Novus Franchising, Inc. v. Superior Entrance Systems, Inc. et al, No. 3:2012cv00204 - Document 91 (W.D. Wis. 2012)

Court Description: ORDER denying defendants' request for trial by jury. Signed by District Judge William M. Conley on 8/15/12. (krj)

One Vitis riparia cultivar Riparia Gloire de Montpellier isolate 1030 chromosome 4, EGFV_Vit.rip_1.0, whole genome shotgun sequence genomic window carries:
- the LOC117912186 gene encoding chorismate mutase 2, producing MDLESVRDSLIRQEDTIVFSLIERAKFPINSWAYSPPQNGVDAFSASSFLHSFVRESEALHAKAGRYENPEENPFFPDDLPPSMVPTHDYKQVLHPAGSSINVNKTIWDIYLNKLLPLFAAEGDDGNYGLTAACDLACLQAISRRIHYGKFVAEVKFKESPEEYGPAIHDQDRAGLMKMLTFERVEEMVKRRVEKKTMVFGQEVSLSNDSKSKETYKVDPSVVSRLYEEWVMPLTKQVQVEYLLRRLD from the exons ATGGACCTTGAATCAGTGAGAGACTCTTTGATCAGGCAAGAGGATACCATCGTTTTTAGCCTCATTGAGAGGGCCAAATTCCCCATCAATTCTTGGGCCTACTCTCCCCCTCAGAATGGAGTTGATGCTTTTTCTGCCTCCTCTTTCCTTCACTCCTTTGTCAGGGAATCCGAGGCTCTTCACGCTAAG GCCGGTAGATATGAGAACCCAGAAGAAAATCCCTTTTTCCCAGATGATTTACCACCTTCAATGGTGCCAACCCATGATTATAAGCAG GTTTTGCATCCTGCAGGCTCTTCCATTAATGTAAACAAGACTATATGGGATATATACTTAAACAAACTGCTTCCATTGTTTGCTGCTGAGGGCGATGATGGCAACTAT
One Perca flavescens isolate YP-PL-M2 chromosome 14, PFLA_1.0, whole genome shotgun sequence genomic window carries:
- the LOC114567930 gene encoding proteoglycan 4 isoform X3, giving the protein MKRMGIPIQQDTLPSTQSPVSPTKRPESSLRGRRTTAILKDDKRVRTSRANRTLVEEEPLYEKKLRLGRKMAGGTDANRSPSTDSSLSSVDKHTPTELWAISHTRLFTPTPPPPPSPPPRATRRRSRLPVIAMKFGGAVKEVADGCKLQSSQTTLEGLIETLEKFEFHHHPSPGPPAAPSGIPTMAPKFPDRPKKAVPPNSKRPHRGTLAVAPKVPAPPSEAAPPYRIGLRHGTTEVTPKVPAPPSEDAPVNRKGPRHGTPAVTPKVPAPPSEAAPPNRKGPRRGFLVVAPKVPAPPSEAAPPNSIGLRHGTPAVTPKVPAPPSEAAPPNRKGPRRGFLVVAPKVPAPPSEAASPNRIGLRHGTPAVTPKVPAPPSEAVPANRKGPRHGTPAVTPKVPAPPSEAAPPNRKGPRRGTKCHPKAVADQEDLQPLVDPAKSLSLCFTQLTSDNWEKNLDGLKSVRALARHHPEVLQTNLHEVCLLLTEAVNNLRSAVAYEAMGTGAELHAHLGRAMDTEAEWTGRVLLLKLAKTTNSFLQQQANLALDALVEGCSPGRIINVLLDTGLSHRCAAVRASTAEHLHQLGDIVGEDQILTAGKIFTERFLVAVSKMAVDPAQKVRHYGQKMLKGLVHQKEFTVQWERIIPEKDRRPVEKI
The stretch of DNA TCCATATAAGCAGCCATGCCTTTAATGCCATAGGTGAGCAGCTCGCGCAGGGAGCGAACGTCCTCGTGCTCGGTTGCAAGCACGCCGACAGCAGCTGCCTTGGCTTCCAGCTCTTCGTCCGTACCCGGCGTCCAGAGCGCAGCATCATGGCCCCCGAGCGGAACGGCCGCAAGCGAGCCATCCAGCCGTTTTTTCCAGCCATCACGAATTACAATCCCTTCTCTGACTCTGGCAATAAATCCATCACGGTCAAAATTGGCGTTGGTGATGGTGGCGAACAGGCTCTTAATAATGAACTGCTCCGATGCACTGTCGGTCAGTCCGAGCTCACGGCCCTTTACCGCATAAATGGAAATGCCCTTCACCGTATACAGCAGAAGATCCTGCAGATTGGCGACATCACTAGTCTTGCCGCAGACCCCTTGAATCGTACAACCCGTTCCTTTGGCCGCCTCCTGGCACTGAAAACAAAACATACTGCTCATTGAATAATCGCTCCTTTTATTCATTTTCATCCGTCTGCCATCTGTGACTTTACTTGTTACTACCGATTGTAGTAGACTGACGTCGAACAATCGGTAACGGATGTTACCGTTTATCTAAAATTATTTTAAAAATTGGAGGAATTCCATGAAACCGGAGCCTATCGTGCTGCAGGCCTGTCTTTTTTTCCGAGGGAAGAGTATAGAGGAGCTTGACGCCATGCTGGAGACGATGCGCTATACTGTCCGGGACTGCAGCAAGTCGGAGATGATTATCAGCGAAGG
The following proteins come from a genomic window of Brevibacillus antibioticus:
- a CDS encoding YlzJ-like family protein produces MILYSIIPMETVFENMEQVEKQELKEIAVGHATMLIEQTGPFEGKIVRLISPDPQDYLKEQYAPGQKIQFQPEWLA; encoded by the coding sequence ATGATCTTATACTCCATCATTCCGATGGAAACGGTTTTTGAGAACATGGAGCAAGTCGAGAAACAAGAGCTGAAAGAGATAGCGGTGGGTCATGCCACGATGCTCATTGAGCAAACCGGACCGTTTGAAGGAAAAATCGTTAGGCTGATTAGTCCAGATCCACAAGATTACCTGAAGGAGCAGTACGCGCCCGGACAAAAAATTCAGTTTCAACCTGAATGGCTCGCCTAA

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Novus Franchising, Inc. v. Superior Entrance Systems, Inc. et al Doc. 91 IN THE UNITED STATES DISTRICT COURT FOR THE WESTERN DISTRICT OF WISCONSIN NOVUS FRANCHISING, INC., Plaintiff, OPINION AND ORDER v. 12-cv-204-wmc SUPERIOR ENTRANCE SYSTEMS, INC., SUPERIOR GLASS, INC., and KNUTE PEDERSEN, Defendants. In light of defendants’ timely demand for a jury trial and plaintiff’s argument that defendants have contractually waived that right, the court requested briefing from both sides. The court now finds that all defendants are bound by a valid contractual waiver and, accordingly, that the matter will proceed by trial to the court. BACKGROUND1 In 2006, defendants Superior Entrance Systems, Inc. (“SES”) and Knute Pedersen executed a franchise renewal agreement with plaintiff Novus Franchising, Inc. (“Novus”), binding SES and Pedersen as franchisee and contract guarantor, respectively. Defendant Superior Glass, Inc. (“SGI”) was not a signatory to the franchise agreement, even though it, rather than SES, acted as the de facto franchisee from the outset of the relationship. For several years, SGI advertised the Novus logo, operated a Novus franchise, and sent Novus royalty checks as required by the contract. SGI and SES are separate legal 1 The following facts are undisputed by the parties for the purposes of this order. Dockets.Justia.com entities, though they are closely affiliated, share some common ownership and are both managed by Knute Pedersen. SGI, SES and Pedersen all do business in Superior, Wisconsin, while Novus is based in Minnesota. Section 25.9 of the franchise agreement contains a provision waiving all parties’ right to a jury trial. Specifically, the jury waiver provision states: Jury Waiver. To the extent either of us initiates litigation involving this agreement or any aspect of the relationship between us (even if other parties or other claims are included in the litigation), you and we each waive our right to a trial by jury. This waiver will apply to all causes of action that are or might be included in the litigation, including claims related to the enforcement or interpretation of this agreement, allegations of state or federal statutory violations, fraud, misrepresentations, or similar causes of action, and in connection with any legal action brought for the recovery of damages between or among us or between or among any of our owners, affiliates, officers, employees or agents. (Dkt. 17-1, ¶ 25.9 (original in all capital letters).) Section 27.1 of the franchise agreement contains a choice-of-law provision that states in pertinent part: “[T]his Agreement and the relationship between us will be governed by the laws of Minnesota, but if you are not a resident of Minnesota or [your franchise territory] does not include a portion of Minnesota, then the Minnesota Franchises Act will not apply to this Agreement.” (Dkt. 17-1, ¶ 27.1.) OPINION Defendants’ claimed right to proceed with a jury trial turns on two discrete questions: (1) whether the jury waiver provision in the franchise agreement is enforceable 2 under Minnesota law against Superior Entrance Systems and Knute Pedersen; and if so (2) whether the jury waiver provision also applies to Superior Glass, a non-signatory to the franchise agreement. I. Validity of the Jury Waiver Clause Under Minnesota Law In the Seventh Circuit, the validity of a contract jury waiver clause is analyzed under “the law of the jurisdiction whose rules will govern the rest of the dispute.” IFC Credit Corp. v. United Bus. & Indus. Fed. Credit Union, 512 F.3d 989, 991 (7th Cir. 2008). Therefore, the court must determine the state law applicable to the contract as a whole, starting with the axiom that when a federal court addresses state law claims it must apply the conflict-of-laws rules of the state in which it sits. Klaxon Co. v. Stentor Elec. Mfg. Co., 313 U.S. 487, 496–97, 61 S.Ct. 1020 (1941); Baltimore Orioles, Inc. v. Major League Baseball Players Ass'n, 805 F.2d 663, 681 (7th Cir. 1986) (applying this rule in the exercise of supplemental jurisdiction). In Wisconsin, parties to a contract may choose the law of a particular jurisdiction to control their agreement unless applying that law would compromise an important public policy of the state whose law would otherwise apply. Bush v. Nat’l Sch. Studios, Inc., 139 Wis.2d 635, 642, 407 N.W.2d 883, 886 (Wis. 1987). In this case, there is an unambiguous choice of law provision in the parties’ franchise agreement favoring Minnesota law, with the caveat that the Minnesota Franchise Act does not apply to franchisees outside of Minnesota.2 2 Absent this provision, Wisconsin’s choice-of-law rules would presumably select 3 As a general matter, Minnesota law supports the enforcement of a contractual waiver of the right to jury trial. Ottman v. Fadden, 575 N.W.2d 593, 597 (Minn. Ct. App. 1998) (“[T]he constitutional right to a jury trial may be waived by the parties' agreement.”). The Minnesota Franchise Act and its implementing regulations provide a notable exception to this rule, prohibiting jury waiver clauses in franchise agreements. See Minn. Stat. § 80C.14; Minn. R. 2860.4400. As mentioned, however, the choice of law provision in the parties’ contract expressly rejects the application of the Minnesota Franchise Act to franchises located outside that state. Even without the choice of law provision, that Act is inapplicable to defendants, who are not Minnesota residents and who operate a franchise territory located entirely outside of Minnesota. Martin Investors, Inc. v. Vander Bie, 269 N.W.2d 868, 872 (Minn. 1978) (“Chapter 80C was adopted . . . to protect potential franchisees within Minnesota.”). See also In re Northeast Exp. Regional Airlines, Inc., 228 B.R. 53, 59 (Bkrtcy. D. Me. 1998) (analyzing extraterritorial application of the Minnesota Franchise Act in light of caselaw and legislative history). Instead, it is Wisconsin’s franchise and fair dealership law that governs SES and Pedersen, both Wisconsin residents.3 See Cutter v. Scott & Fetzer Co., 510 F. Supp. 905, 909 (E.D. Wis. 1981) (applying the Wisconsin Fair Dealership Law notwithstanding a contrary choice of law provision). In contrast to the Minnesota Fair Dealership Act, Wisconsin’s Franchise Investment and Fair Dealership Laws contain no rule against Minnesota or Wisconsin law. Defendants have not identified, and the court has not found, any Wisconsin public policy interest outside the area of franchise and fair dealership law that would override the selection of Minnesota law here. 3 This is dictated by Wisconsin’s overriding public policy, and it would be the case regardless of what the parties’ contractual choice-of-law provision might otherwise dictate. 4 waiving a jury trial. Therefore, the jury waiver provision in the contract is valid under the provisions of Minnesota and Wisconsin law that apply to defendants SES and Knute Pedersen. II. Applicability of the Jury Waiver Clause to Superior Glass, Inc. The court next must determine whether the jury waiver clause also applies to defendant SGI, which never formally signed the franchise agreement but was the principal beneficiary. Plaintiff argues that SGI is bound because of equitable estoppel and because it acted as an agent of a signatory to the agreement. Defendants concede that both theories are recognized under Minnesota law as sufficient to hold a nonsignatory to a contract. Onvoy, Inc. v. Shal, LLC, 669 N.W.2d 344, 356 (Minn. 2003). Nevertheless, defendants contend that the particular facts of this case trigger neither theory. The court disagrees, at least with respect to equitable estoppel. Estoppel is defined as “[a] bar that prevents one from asserting a claim or right that contradicts what one has said or done before.” Black's Law Dictionary 629 (9th ed. 2009). Equitable estoppel “precludes one who accepts the benefits [under a contract] from repudiating the accompanying or resulting obligation. Parties cannot accept benefits under a contract fairly made and at the same time question its validity.” Am. Jur. Estoppel § 60. When it recognized equitable estoppel as a basis to bind a nonsignatory to a contract under Minnesota law, the Minnesota Supreme Court in Onvoy, Inc. v. Shal did little more than simply cite to MS Dealer Serv. Corp. v. Franklin, 177 F.3d 942, 947 (11th 5 Cir. 1999) (abrogated on other grounds), the foremost decision among a series of Eleventh Circuit cases applying the federal law of equitable estoppel to contractual arbitration provisions. Thus, the text of the Onvoy opinion provides very little direct guidance on how to analyze an equitable estoppel argument under modern Minnesota law. On the other hand, the MS Dealer court has articulated a widely-cited test setting forth the circumstances in which equitable estopped will hold a non-signatory to the terms of a contract.4 MS Dealer, 177 F.3d at 947. Although Onvoy did not explicitly adopt this test, this court thinks it reasonable to assume that the Minnesota Supreme Court would not have cited MS Dealer unless it approved the general test included in that decision, at least absent any contrary evidence. The MS Dealer test articulates two situations in which a non-signatory may be bound to an agreement by equitable estoppel: first, when a signatory to the written agreement relies on the terms of the written agreement in asserting its claims against the nonsignatory; and second, when a signatory to the agreement raises allegations of substantially interdependent and concerted misconduct by both the nonsignatory and one or more signatories. Id. The second option in the MS Dealer test has received criticism on grounds that it goes far beyond “traditional principles” of equitable estoppel. Kingsley Capital Mgmt, LLC v. Sly, 820 F. Supp. 2d 1011, 1024 (D. Ariz. 2011). While that criticism appears sensible, it is of little moment, for here the facts satisfy either test: (1) plaintiff’s complaint hinges upon the terms of the written agreement, and (2) the 4 The test is cited, for example, in Brantley v. Republic Mortgage Ins. Co., 424 F.3d 392, 395-96 (4th Cir. 2005); Grigson v. Creative Artists Agency L.L.C., 210 F.3d 524, 527 (5th Cir. 2000); and CD Partners, LLC v. Grizzle, 424 F.3d 795, 798 (8th Cir. 2005). 6 other defendants, whose conduct is intertwined with that of SGI, are recognized signatories.5 Having determined that the instant situation is one to which equitable estoppel applies in principle, the only thing left to do is apply the theory to the facts. Since the facts read like they belong on the first page of an equitable estoppel textbook, this turns out to be an exceedingly straightforward exercise. SGI advertised itself as a Novus franchisee, benefitted from the skills that Novus taught to Deanne Tapani as a Novus franchisee, and paid royalties to Novus in accordance with the terms of the franchise agreement. Moreover, SGI’s manager, Knute Pedersen, knew exactly what was going on because he controlled both the nominal signatory (SES) and the de facto party to the contract (SGI). Under Pedersen’s direction, SGI performed in every respect as if it were party to the franchise agreement, stepping into the shoes left vacant by SES and benefiting from its terms. It cannot now reject those same terms. ORDER IT IS ORDERED that defendants’ request for a trial by jury is DENIED. Entered this 15th day of August, 2012. BY THE COURT: _/s/_______________________________________ WILLIAM M. CONLEY District Judge 5 Onvoy and MS Dealer also involved the enforcement of an arbitration clause, in contrast to this case, which concerns a jury waiver clause. Defendants advance no principled reason to distinguish between arbitration and jury waiver, nor could they, for an agreement to arbitrate generally entails waiver of the right to a jury. 7